To buy or not to buy health insurance across state lines One health care reform idea being floated by Republicans is to allow people to buy insurance across state lines. It's an idea Gov. Tim Pawlenty echoed in his State of the State address last week. There's a debate over the merits of that idea.3:47 p.m.
The first hockey 'miracle,' at the 1960 Olympics Most everybody remembers the famous "Miracle on Ice" gold medal win by the underdog U.S. hockey team at the Lake Placid Olympics in 1980. But 50 years ago, there was another overachieving hockey team that came away with gold.3:53 p.m.
To buy or not to buy health insurance across state lines One health care reform idea being floated by Republicans is to allow people to buy insurance across state lines. It's an idea Gov. Tim Pawlenty echoed in his State of the State address last week. There's a debate over the merits of that idea.5:50 p.m.
The first hockey 'miracle,' at the 1960 Olympics Most everybody remembers the famous "Miracle on Ice" gold medal win by the underdog U.S. hockey team at the Lake Placid Olympics in 1980. But 50 years ago, there was another overachieving hockey team that came away with gold.6:24 p.m.
National Public Radio Stories
Top Taliban Commander Captured
U.S. and Pakistani intelligence operatives captured the Taliban's second-in-command. Mullah Abdul Ghani Baradar effectively ran the organization, U.S. officials say, directing Taliban military strategy in Afghanistan and controlling the group's finances.
Captured Taliban Commander Seen As Moderate
The captured Taliban commander is more moderate than others in the movement and has been open to negotiations with the Afghan government, Newsweek's South Asia bureau chief says. Ron Moreau says Mullah Abdul Ghani Baradar's relationship with Taliban leader Mullah Omar dates back to the Soviet era.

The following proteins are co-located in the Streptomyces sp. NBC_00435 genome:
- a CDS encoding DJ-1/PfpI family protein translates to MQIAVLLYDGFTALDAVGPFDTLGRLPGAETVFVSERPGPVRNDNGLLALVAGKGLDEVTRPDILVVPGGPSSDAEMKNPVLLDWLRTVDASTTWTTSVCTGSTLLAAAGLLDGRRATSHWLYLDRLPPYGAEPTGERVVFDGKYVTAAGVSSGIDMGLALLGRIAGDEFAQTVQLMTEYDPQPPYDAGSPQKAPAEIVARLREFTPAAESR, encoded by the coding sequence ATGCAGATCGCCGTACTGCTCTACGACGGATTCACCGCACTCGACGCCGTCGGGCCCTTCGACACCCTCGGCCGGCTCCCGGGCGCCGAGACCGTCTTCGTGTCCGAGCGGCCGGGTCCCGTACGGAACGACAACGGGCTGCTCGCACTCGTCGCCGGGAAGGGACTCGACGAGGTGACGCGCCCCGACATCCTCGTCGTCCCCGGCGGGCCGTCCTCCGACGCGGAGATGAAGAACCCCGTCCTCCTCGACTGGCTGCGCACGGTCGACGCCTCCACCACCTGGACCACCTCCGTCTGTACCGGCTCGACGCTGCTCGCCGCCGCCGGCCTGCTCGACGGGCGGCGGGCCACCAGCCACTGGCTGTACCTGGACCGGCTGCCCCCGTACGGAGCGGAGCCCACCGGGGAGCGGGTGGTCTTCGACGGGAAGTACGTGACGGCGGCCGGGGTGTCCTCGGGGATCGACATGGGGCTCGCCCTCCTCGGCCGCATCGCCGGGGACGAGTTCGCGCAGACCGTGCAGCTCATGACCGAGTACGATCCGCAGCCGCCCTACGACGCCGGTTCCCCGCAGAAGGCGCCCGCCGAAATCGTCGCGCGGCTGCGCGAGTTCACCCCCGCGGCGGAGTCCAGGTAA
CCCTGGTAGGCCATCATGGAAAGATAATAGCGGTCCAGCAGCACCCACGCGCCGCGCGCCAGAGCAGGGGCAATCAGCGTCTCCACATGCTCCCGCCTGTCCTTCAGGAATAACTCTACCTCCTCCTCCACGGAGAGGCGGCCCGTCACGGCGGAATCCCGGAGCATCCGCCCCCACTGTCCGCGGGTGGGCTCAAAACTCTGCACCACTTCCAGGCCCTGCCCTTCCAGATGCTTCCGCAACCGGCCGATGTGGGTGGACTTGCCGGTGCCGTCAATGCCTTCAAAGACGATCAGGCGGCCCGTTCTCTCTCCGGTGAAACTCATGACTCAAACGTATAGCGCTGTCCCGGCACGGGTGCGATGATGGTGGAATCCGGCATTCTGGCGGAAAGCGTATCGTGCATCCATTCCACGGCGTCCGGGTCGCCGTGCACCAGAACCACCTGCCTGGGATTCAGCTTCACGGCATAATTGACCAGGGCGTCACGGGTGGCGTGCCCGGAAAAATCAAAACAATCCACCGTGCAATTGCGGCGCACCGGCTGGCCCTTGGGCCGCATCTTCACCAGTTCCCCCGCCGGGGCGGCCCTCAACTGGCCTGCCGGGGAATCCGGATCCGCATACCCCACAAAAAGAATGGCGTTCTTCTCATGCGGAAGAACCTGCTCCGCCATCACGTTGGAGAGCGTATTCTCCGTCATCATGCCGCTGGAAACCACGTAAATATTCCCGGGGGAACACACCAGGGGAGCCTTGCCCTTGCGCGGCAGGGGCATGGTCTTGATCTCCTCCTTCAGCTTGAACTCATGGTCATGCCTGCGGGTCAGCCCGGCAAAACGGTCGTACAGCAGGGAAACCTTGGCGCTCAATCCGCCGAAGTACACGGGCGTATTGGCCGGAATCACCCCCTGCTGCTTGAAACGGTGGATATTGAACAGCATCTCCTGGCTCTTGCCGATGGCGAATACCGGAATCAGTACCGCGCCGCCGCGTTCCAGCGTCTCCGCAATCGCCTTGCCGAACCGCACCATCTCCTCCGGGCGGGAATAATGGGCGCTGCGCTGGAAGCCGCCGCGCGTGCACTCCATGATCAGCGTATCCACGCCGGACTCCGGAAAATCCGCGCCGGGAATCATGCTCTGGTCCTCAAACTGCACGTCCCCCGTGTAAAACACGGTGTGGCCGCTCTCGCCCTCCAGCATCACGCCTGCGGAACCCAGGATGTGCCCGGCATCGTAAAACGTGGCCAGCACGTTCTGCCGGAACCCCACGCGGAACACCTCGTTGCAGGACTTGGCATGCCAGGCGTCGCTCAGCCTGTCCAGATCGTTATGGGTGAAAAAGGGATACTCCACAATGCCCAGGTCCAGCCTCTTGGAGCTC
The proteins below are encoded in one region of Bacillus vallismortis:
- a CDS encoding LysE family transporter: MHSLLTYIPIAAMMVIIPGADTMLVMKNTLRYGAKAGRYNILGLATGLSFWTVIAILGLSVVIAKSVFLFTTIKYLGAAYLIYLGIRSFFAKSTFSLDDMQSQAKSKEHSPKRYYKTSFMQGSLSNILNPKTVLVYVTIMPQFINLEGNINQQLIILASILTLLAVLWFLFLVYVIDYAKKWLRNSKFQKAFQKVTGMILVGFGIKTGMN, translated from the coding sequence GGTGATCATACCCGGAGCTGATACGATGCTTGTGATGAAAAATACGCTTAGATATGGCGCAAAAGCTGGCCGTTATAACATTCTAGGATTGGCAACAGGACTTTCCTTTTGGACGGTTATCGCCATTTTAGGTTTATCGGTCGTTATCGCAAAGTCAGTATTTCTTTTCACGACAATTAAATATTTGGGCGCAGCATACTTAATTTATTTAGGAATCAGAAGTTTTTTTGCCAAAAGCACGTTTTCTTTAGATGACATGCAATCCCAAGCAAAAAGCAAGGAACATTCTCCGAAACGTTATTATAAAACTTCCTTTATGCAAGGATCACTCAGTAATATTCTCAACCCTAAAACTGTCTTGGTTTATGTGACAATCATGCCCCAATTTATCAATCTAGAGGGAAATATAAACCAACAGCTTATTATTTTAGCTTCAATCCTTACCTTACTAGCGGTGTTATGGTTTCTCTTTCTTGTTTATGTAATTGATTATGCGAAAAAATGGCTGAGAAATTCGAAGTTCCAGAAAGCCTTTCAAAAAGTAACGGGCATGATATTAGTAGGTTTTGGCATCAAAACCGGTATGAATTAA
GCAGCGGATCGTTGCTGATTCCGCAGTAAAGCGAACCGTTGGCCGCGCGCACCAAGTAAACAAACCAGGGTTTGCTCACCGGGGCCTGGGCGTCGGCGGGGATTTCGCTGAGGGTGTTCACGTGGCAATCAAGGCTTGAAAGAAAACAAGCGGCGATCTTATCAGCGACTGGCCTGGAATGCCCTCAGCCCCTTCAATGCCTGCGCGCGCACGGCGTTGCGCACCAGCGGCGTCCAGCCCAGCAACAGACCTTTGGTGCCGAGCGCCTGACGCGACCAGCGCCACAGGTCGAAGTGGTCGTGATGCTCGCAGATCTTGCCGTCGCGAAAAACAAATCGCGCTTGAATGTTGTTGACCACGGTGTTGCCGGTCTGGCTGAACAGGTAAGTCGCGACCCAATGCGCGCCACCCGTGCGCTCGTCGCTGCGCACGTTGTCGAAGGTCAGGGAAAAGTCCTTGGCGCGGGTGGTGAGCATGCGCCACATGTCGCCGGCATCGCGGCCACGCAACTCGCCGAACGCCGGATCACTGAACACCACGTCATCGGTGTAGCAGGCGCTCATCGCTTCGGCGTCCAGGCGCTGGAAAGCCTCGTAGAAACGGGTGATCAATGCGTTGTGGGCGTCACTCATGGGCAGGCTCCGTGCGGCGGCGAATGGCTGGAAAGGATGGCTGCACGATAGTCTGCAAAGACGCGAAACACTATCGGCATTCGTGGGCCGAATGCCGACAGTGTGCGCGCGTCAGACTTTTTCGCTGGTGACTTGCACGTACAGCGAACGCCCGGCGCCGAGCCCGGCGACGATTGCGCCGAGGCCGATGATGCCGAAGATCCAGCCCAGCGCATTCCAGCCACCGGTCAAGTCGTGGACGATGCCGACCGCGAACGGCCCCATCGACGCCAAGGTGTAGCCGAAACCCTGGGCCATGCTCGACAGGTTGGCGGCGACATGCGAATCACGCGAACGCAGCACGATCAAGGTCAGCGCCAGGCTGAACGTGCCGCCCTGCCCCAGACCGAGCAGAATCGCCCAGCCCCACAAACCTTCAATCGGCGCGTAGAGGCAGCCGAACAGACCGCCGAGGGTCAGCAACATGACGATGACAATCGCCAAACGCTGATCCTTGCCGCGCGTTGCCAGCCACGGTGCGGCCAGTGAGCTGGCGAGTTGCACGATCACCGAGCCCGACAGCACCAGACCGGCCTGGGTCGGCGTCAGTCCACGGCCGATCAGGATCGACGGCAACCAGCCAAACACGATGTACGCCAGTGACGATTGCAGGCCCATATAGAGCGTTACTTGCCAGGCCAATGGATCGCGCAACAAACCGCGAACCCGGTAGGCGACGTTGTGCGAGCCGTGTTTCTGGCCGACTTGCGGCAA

At Olympic Oval, Problems With Ice Resurfacer
For two days in a row, a mechanical problem with the ice-resurfacing machines delayed skating action at the Olympic Oval in Vancouver. Jamie Gibson, assistant director of operations at the Verizon Center in Washington, D.C., says the ice was "crawling," a problem caused by many factors.
Dick Button: A Cutting Edge Behind The Olympic Mic
Fans of his straightforward, unapologetic and occasionally icy analysis will welcome Dick Button's role at the Winter Games in Vancouver. The former Olympic figure skating gold medalist returns to television for NBC's coverage of the games.
Mekong Flows Along Troubled Myanmar's East
As it winds its way to the South China Sea, the Mekong River runs along Myanmar's remote and often troubled Shan state. The repressive military government in Yangon controls parts of the state, while ethnic militias and warlords rule the others.
Letters: Mekong, Mays, Carolina Chocolate Drops
Listeners wrote in to say how much they enjoyed the beginning of Michael Sullivan's Mekong River series, how thrilled they were by Robert Siegel's interview with baseball great Willie Mays, and how the sounds of the Carolina Chocolate Drops set their toes to tapping.
Unknown Iran Protest Death Filmers Win Polk Award
The unnamed people who filmed and publicized the shooting death of an Iranian woman during the protests there last year have been awarded the George Polk journalism award. Other winners include New York Times correspondent David Rohde who detailed his kidnapping by the Taliban.
Iconic Magnum Photos Find A New Home
Earlier this month, billionaire Michael Dell bought the print archive of the Magnum Photo Agency, a collective of photographers co-founded by Henri Cartier-Bresson in 1947, and loaned the prints to the Harry Ransom Center at the University of Texas at Austin. The photographers still retain copyright to their images, but now anyone who visits Austin can hold the iconic images.
As Toyota Slows Production, Customers Seek Bargains
Toyota, beset by massive recalls, is temporarily closing plants in Kentucky and Texas so dealers can sell vehicles already on their lots. Meanwhile, some consumers in the market for a new car are hoping to save big by buying recalled models.
Recall Blunders Have Rich History
The recall of millions of possibly defective Toyotas is focusing renewed attention both on safety and on the consumer blowback from recalls. Toyota is certainly not the first car company to have been perceived as mishandling a safety alert or recall. From baby cribs to beef, lead toys to Tylenol, history shows there are smart, and not so smart ways of handling recalls.